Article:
Marianne had a waterfront childhood in Carling with her grandparents at their marina, and on Bay Street in town with her father at his marina.   At three, she had her first boat, with a motor at six, to use in sight of the dock.  Later, there were no limits, always a boat and the Bay.

She experienced first hand the need to leave the area for a career at that time, and realized early the importance of economic development. Upon returning to Parry Sound after a successful career with a succession of blue chip companies, the waterfront beckoned again. Marianne volunteered with the local Power and Sail Squadron. The Squadron flag with the trestle is her design.

Resuming her lifelong interest in the economic driver, she served two years as the Chair of Parry Sound Area Tourism. In 1997 a group called Sound Process 2000 was formed, by the Town, CBDC, Chamber of Commerce and Downtown Business Association, for community improvement.   She was invited to chair it, and then in 1999 she was asked to chair the Health Centre campaign. She and the team raised the goal by a million dollars, for a CT scanner.  In 2005 she co-chaired OLD HOME WEEK, bringing hundreds of people home.

Through all of this, beginning in ‘97, Marianne established Sail Parry Sound with an extraordinary team of skilled and dedicated volunteers. It began with then-mayor Nancy Cunningham, inviting Bill Beatty, John Mason, John Shipman and Marianne to discuss sailing races in the Big Sound for economic development. A few weeks later, a crowded public meeting agreed, too. Sail Parry Sound (SPS) formed for community improvement through economic development and youth development. It would restore Parry Sound’s sailing heritage through excellence in regatta management and in sail training.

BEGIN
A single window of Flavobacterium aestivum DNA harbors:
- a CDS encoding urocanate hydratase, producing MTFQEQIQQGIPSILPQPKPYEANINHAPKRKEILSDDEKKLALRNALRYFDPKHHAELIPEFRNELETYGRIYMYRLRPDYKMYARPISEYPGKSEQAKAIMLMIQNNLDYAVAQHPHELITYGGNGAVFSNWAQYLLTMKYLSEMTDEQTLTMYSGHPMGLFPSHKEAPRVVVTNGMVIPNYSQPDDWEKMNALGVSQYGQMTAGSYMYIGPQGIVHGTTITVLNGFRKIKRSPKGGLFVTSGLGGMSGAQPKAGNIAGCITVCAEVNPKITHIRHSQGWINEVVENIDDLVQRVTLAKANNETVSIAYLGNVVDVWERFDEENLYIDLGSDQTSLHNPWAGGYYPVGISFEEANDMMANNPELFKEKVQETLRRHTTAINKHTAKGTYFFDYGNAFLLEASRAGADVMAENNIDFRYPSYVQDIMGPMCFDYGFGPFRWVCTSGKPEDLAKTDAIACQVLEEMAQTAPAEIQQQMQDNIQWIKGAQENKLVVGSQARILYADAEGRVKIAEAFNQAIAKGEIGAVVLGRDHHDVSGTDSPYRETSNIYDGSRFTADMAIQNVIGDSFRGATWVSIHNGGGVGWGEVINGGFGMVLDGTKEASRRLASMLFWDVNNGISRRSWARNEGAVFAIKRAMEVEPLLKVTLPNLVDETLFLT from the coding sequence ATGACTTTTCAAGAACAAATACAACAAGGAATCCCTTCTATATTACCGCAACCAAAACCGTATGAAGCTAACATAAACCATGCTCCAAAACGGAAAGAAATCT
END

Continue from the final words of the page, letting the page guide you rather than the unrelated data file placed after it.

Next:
Volunteers who stepped forward from the beginning, brought experience that would be impossible to duplicate in a single corporation. “We share the same values”, she says. “We chose to run Sail Parry Sound like a business, even though we are all volunteers and it is not for profit.” Everyone at Sail Parry Sound is a person making a difference. Marianne and Nancy went to the Shark Class Worlds in June 1997, with Ted Chisholm, former racing director of the Royal Canadian Yacht Club, to invite them to a regatta, for 1998. A spectacular racing venue was available, and the volunteers could rely on Ted to help, but Sail Parry Sound had nothing to offer until they got home and asked for help. The idea caught fire. Sail Parry Sound was a virtual sailing club for eight years.

The community gave everything; The Town Beach for the Sailing School; The Town and FedNor for start-up funding; John Shipman for launching. Harry Marwood, the committee boat. Harold Blower, a workboat. Hundreds of people, businesses, clubs and councils provided donations, equipment, supplies, and hard work. As the Sailing School set up, Marianne quietly donated a new Optimist pram.  Other members signed on a loan for six more. Three more donations followed. People in the area donated backyard boats as backup. The children arrived the first day, to a fleet of new boats, two professional instructors, helpful volunteers and a summer of fun. With Larry Woolner’s leadership the sailing school matured and by 2003, it was chosen ‘Best in Canada’ by CYA, for “Excellence in Sail Training”.